FingerReader Scans and narrates the text of a MIT project

At a time when communication seems to splash out of smartphone and tablet displays, visually impaired people are probably not particularly favored.
This reflection was made by American researchers from the Fluid Interfaces lab of the Massachusetts Institute of Technology and developed the FingerReader: a read ring that allows blind people to play the information on ... fingers.

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The information on ... fingers

The hi-tech accessory is worn on the user's pointer and narrates the manuscript that he calls each time in a male voice. For example, when he places his finger on a book's page, on the surface of a tablet or an ebook, moving it to the right, the reading ring scans the text by translating the characters into a voice. With the help of a special software, FingerReader tells the story that slowly unfolds in front of the reader. In order for the user to maintain the correct path with his finger, the reading tool has a vibration so that he can easily understand, e.g. that it has moved away from the point of the text.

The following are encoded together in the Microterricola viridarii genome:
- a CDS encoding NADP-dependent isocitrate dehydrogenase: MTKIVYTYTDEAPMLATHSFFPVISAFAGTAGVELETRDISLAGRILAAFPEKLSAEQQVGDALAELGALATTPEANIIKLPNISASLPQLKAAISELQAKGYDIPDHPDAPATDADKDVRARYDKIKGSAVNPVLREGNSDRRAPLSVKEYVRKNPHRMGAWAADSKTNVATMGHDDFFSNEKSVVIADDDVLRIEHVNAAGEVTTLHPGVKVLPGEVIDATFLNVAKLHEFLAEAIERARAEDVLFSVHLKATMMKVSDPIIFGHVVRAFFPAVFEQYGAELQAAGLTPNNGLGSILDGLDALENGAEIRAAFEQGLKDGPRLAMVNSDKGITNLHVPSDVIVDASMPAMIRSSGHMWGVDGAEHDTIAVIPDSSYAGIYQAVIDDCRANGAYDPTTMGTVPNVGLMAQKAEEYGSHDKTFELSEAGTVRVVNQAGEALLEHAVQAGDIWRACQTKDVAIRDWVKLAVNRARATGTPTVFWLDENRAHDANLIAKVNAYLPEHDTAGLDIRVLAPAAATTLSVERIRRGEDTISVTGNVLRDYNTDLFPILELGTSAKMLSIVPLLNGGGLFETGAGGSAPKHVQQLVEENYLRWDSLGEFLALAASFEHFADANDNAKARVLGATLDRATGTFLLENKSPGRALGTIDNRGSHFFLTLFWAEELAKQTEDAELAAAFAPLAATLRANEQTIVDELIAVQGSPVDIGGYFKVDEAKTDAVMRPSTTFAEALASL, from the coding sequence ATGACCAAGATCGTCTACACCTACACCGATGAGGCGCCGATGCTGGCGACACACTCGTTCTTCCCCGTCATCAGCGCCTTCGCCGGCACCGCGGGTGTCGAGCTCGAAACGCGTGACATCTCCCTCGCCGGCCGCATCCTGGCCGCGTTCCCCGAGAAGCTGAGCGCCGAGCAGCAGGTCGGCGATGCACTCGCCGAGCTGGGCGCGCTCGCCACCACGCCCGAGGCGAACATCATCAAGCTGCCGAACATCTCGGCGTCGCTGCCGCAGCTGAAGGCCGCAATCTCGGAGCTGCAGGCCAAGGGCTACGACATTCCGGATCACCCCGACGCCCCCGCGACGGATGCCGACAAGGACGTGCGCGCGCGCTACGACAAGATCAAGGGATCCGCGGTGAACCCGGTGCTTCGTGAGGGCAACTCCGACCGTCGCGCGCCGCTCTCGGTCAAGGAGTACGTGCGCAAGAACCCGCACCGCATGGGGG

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FingerReader, according to scientists, could in the future replace existing reading systems that target visually impaired people and often offer limited capabilities while presenting inaccuracies when operating.

The handy device is still in development. Researchers argue that there are still some "flaws" that need to be improved, the speed of reading, the fact that it is wired and so on.

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